Arsenal’s Failure is Systemic and Recruitment-Based

Arsenal's failure
10th February 2018, Wembley Stadium, London England; EPL Premier League football, Tottenham Hotspur versus Arsenal; A dejected Alexandre Lacazette of Arsenal (Photo by Shaun Brooks/Action Plus via Getty Images)

Arsenal’s Failures in Recruitment and Tactics go hand-in-hand

To say that Arsenal’s transfer business has been disappointing in recent windows would be an understatement. Obtaining Xhaka, Mustafi, Lacazette and a few other first team players took out massive chunks of the transfer budget, most notably in the past couple summer transfer windows. Despite having huge expectations, all of Arsenal’s big signings have failed to make a significant impact. Between 2014 and 2018, the Gunners failed to invest in a true world-class footballer, which could be the reason for the departure of a sick-and-tired Alexis Sanchez. It seems as if Arsenal’s failure is due to their poor recruitment and systemic issues.

Instead of finding a system that works, and signing players that fit into that system, it seems as if Arsenal decided to invest in random players and then try and find a suitable system after.

The use of different formations have made it difficult to find suitable players

In the past few months alone, Arsenal have adopted a 3-4-2-1, a 4-3-3, and even a 4-2-3-1. Finding suitable players in transfer windows is so difficult when the team is using multiple formations. Xhaka, Lacazette, and Kolasinac are all very one-dimensional players that have struggled to fit into these formations. Xhaka struggles in a 2-man midfield, Lacazette gets suffocated unless he has someone playing near him that can pull defenders, and Kolasinac doesn’t have the turning speed or the stamina required to play effectively as a wing-back. These are all results of Arsenal’s failure to find a suitable, long-lasting system in recent seasons.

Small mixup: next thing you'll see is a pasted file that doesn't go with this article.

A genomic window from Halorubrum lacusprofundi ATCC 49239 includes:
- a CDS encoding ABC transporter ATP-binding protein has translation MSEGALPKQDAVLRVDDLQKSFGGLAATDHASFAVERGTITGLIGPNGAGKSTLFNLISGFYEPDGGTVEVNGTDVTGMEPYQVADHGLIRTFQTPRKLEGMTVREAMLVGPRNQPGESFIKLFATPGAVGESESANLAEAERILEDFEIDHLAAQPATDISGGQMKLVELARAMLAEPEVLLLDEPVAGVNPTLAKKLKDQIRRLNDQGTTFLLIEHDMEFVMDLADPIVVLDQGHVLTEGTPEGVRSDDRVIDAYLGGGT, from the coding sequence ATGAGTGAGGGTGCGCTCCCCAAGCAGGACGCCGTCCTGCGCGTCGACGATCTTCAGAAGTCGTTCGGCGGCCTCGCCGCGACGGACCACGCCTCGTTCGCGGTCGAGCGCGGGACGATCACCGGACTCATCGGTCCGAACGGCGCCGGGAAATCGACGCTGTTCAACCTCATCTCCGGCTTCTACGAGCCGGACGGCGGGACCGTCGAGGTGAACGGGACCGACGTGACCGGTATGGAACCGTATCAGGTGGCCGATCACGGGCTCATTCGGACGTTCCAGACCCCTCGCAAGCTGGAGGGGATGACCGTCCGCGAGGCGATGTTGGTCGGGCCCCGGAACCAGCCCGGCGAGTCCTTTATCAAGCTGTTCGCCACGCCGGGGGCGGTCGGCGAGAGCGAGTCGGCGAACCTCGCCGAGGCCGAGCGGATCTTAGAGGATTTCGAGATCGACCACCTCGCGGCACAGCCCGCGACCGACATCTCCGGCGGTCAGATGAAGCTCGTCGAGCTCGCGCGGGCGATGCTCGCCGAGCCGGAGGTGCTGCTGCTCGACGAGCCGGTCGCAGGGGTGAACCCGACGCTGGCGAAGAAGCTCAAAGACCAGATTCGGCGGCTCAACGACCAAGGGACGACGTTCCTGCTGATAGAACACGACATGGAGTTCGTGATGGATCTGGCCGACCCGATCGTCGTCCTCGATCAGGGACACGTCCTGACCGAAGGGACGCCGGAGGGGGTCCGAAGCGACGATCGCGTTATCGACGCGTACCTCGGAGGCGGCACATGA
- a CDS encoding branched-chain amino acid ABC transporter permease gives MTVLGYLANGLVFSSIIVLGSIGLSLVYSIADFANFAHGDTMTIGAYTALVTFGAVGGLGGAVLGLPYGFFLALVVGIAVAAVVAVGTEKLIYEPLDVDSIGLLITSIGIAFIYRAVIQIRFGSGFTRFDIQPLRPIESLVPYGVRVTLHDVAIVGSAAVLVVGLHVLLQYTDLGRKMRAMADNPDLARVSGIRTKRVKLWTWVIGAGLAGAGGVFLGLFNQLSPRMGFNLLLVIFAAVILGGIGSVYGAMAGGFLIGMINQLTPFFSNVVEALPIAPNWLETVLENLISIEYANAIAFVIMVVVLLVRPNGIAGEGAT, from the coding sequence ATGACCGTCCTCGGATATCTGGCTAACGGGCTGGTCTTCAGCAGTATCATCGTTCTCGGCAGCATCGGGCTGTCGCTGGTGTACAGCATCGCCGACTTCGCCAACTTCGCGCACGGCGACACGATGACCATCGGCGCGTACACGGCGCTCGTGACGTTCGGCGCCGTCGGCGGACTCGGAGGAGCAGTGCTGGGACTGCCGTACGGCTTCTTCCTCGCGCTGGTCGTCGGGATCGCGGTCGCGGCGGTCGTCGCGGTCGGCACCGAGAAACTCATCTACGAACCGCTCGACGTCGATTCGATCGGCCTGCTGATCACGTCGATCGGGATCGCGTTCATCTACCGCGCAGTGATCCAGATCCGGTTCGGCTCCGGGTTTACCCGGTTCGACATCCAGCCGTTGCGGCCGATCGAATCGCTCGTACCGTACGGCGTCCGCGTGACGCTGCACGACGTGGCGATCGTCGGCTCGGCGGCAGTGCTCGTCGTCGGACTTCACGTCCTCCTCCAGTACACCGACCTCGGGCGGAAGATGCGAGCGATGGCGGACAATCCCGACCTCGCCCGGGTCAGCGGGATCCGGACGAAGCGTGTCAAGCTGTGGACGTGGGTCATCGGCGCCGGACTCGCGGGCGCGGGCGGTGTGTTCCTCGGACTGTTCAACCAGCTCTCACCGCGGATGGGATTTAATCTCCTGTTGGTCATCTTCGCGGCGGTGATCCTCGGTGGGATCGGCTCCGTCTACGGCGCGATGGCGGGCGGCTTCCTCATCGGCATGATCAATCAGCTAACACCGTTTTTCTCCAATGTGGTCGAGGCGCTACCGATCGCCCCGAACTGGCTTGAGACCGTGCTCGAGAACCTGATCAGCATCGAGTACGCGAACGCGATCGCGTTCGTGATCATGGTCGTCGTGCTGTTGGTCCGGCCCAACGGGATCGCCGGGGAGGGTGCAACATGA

Looking at clubs such as Manchester City and Liverpool, they possess certain players that are so tactically flexible. This allows them to shift and shape their formation depending on certain match situations. High-level coaching and recruitment make this possible. They find players that suit the structure that the manager prefers, and then scout their ability to become dynamic footballers. Kevin De Bruyne and Roberto Firmino are the prime examples of this concept.

Arsenal must find a system and stick to it

It’s important that Arsene Wenger sticks to one formation or variations of one formation for the rest of this season. This will allow him to judge his current players’ performances in the system he feels is best moving forward. This correlates with Sven Mislintat’s job as head of recruitment, as he scours the market in the summer to find dynamic, multidimensional players that fit the system perfectly.

Arsenal’s failure in the transfer market cannot be allowed to continue, especially with the new backroom staff that the club possesses. The pressure now is on Arsene Wenger to develop a proper structure within the first team. Arsenal have to be shrewd with their recruitment in coming transfer windows if they wish to compete for the title.

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